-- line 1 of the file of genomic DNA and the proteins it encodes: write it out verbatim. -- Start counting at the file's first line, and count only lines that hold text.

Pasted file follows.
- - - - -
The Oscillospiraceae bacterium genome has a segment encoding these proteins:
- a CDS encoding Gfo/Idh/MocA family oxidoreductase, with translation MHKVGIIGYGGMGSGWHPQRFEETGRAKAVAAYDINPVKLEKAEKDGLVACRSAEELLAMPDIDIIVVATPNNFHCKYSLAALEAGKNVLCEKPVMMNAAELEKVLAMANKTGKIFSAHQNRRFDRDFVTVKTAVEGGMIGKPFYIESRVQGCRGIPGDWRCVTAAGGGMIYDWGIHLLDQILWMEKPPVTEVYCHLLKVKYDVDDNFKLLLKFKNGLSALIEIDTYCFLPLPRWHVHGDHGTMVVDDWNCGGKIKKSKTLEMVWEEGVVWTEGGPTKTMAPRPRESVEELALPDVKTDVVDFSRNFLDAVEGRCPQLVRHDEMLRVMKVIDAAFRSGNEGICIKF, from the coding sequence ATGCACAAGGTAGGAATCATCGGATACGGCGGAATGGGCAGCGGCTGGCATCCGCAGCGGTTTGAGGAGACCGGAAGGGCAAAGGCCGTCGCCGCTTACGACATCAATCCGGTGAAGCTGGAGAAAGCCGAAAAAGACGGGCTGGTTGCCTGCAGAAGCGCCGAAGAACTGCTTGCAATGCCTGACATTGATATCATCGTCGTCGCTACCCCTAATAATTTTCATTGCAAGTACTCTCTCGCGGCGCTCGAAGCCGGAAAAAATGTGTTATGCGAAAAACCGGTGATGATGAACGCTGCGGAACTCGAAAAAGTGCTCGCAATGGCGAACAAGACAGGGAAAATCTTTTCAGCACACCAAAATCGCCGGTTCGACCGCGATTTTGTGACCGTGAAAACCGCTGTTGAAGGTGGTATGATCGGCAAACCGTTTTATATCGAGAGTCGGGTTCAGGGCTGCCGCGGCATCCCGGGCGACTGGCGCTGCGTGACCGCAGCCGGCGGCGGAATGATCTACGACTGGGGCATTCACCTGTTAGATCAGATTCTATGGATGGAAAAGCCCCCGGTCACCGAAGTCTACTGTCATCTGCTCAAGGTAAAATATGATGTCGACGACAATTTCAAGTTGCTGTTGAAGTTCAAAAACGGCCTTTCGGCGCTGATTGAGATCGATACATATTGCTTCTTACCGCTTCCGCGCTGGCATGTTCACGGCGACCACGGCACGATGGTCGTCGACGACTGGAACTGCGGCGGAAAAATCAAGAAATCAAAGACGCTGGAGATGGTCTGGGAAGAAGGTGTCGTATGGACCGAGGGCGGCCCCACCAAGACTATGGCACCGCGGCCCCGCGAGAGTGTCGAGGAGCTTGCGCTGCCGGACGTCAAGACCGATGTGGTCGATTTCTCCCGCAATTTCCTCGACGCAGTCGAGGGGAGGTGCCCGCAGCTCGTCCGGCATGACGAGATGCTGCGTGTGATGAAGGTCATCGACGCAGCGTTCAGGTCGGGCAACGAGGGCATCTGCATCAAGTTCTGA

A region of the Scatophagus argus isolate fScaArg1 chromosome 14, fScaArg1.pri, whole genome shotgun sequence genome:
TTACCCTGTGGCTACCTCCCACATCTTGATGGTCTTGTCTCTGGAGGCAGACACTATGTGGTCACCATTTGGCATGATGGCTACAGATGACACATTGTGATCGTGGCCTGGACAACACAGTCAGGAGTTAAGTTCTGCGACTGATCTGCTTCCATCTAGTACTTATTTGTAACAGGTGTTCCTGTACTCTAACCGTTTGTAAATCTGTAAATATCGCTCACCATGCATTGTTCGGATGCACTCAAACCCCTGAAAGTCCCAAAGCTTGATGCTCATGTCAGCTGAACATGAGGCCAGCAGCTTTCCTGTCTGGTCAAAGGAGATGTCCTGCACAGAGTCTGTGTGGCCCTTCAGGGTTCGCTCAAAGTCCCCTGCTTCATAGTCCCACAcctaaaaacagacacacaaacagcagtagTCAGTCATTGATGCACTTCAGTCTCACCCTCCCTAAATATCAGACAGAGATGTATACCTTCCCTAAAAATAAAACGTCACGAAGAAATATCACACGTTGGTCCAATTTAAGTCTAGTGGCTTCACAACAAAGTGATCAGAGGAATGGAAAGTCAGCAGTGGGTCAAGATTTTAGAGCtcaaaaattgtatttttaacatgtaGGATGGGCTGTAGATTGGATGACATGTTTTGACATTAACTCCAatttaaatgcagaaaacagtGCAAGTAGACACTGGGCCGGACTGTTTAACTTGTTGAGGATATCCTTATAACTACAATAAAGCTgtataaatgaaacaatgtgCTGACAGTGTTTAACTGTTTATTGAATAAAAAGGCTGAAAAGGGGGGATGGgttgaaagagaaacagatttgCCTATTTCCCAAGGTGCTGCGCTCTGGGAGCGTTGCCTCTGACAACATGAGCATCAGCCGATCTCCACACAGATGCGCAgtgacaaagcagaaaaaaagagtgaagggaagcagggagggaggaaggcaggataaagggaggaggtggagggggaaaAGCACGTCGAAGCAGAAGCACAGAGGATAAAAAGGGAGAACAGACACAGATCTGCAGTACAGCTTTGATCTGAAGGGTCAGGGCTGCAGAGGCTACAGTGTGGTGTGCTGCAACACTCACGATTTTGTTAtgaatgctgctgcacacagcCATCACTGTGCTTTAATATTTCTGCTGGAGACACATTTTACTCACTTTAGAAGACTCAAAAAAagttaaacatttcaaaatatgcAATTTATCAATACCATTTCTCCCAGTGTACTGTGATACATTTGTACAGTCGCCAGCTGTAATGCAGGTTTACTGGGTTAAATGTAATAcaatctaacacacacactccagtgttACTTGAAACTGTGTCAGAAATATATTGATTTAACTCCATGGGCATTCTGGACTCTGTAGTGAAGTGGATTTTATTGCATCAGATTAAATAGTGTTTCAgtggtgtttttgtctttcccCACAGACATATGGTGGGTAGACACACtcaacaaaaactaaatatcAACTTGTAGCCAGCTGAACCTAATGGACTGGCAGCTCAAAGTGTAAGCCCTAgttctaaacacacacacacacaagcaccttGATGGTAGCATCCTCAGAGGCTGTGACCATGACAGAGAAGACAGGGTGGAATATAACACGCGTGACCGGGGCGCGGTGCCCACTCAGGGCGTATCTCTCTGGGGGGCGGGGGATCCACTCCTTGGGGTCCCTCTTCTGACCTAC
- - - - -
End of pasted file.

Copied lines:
The Oscillospiraceae bacterium genome has a segment encoding these proteins: